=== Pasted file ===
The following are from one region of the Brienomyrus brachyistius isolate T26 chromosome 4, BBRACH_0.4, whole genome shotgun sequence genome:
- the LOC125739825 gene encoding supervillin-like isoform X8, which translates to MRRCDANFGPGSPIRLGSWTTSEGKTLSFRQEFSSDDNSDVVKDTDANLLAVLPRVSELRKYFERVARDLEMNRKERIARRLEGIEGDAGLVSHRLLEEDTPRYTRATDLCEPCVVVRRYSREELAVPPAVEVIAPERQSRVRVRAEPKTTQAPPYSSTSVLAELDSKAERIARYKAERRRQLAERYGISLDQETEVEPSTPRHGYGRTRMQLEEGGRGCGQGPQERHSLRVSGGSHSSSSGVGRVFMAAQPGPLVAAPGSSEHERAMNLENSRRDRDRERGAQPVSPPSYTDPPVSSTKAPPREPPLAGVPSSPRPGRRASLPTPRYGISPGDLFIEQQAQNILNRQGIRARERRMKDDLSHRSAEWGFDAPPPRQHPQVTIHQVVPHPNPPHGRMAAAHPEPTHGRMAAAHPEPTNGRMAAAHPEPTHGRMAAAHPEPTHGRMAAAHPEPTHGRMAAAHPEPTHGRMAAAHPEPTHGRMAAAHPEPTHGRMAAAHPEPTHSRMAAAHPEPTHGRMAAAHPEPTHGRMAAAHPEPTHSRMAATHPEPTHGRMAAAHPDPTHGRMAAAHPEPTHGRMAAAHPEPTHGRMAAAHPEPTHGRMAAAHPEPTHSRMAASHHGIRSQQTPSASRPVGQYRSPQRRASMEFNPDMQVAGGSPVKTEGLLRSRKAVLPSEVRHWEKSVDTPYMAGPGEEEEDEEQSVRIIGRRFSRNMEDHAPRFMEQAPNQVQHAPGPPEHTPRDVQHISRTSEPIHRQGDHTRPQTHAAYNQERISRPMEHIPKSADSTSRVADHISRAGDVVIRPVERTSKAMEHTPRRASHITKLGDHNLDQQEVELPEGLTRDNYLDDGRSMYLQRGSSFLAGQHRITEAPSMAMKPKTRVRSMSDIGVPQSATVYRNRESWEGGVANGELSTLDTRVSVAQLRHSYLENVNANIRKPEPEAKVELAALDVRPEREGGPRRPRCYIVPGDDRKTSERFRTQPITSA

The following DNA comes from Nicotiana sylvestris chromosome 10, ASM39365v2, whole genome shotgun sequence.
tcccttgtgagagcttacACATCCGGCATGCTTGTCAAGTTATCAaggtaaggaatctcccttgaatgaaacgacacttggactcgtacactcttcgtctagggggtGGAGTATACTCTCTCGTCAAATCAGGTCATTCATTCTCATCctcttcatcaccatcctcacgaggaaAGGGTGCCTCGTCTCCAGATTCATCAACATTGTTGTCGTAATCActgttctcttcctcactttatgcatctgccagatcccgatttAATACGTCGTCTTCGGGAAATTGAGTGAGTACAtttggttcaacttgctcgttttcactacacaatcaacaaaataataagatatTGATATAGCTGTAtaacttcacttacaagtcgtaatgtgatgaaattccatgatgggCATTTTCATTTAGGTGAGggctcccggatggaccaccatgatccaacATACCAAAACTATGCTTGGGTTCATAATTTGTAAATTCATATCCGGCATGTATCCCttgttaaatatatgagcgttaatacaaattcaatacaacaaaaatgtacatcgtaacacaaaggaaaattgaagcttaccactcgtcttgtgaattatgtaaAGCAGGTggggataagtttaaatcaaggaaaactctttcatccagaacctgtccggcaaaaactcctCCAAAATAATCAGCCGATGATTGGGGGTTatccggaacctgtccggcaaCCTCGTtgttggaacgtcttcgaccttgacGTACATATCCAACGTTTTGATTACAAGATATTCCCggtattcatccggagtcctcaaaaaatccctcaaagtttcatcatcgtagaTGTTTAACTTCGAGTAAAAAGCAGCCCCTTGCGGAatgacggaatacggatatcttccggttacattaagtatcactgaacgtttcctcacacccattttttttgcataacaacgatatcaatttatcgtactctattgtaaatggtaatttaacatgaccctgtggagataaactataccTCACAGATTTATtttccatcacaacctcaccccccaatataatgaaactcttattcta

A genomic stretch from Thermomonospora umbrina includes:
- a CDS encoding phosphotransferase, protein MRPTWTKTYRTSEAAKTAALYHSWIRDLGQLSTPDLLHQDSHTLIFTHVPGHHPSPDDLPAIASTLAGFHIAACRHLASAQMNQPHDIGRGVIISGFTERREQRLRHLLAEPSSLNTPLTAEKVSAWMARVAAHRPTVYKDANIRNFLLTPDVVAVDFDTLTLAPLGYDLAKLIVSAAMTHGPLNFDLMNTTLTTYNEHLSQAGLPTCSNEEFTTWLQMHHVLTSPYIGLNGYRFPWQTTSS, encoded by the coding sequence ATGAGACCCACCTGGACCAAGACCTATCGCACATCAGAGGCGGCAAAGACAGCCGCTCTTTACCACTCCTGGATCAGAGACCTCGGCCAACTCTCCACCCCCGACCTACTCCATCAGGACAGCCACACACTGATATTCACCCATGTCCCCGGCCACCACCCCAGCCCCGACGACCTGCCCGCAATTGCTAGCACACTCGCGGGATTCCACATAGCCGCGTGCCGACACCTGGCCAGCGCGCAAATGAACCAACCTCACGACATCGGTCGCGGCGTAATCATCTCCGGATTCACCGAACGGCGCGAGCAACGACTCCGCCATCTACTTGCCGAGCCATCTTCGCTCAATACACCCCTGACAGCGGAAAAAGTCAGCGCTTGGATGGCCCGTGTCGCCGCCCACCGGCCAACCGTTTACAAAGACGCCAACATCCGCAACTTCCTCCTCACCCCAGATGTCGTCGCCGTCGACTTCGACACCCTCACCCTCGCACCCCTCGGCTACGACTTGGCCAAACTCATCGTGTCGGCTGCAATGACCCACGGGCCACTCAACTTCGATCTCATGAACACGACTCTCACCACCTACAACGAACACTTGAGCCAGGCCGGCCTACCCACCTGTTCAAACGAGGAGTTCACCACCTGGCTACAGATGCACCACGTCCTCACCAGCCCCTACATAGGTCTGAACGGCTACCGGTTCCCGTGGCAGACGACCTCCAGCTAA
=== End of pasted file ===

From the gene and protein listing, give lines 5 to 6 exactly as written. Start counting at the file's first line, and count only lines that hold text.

A genomic stretch from Thermomonospora umbrina includes:
- a CDS encoding phosphotransferase, protein MRPTWTKTYRTSEAAKTAALYHSWIRDLGQLSTPDLLHQDSHTLIFTHVPGHHPSPDDLPAIASTLAGFHIAACRHLASAQMNQPHDIGRGVIISGFTERREQRLRHLLAEPSSLNTPLTAEKVSAWMARVAAHRPTVYKDANIRNFLLTPDVVAVDFDTLTLAPLGYDLAKLIVSAAMTHGPLNFDLMNTTLTTYNEHLSQAGLPTCSNEEFTTWLQMHHVLTSPYIGLNGYRFPWQTTSS, encoded by the coding sequence ATGAGACCCACCTGGACCAAGACCTATCGCACATCAGAGGCGGCAAAGACAGCCGCTCTTTACCACTCCTGGATCAGAGACCTCGGCCAACTCTCCACCCCCGACCTACTCCATCAGGACAGCCACACACTGATATTCACCCATGTCCCCGGCCACCACCCCAGCCCCGACGACCTGCCCGCAATTGCTAGCACACTCGCGGGATTCCACATAGCCGCGTGCCGACACCTGGCCAGCGCGCAAATGAACCAACCTCACGACATCGGTCGCGGCGTAATCATCTCCGGATTCACCGAACGGCGCGAGCAACGACTCCGCCATCTACTTGCCGAGCCATCTTCGCTCAATACACCCCTGACAGCGGAAAAAGTCAGCGCTTGGATGGCCCGTGTCGCCGCCCACCGGCCAACCGTTTACAAAGACGCCAACATCCGCAACTTCCTCCTCACCCCAGATGTCGTCGCCGTCGACTTCGACACCCTCACCCTCGCACCCCTCGGCTACGACTTGGCCAAACTCATCGTGTCGGCTGCAATGACCCACGGGCCACTCAACTTCGATCTCATGAACACGACTCTCACCACCTACAACGAACACTTGAGCCAGGCCGGCCTACCCACCTGTTCAAACGAGGAGTTCACCACCTGGCTACAGATGCACCACGTCCTCACCAGCCCCTACATAGGTCTGAACGGCTACCGGTTCCCGTGGCAGACGACCTCCAGCTAA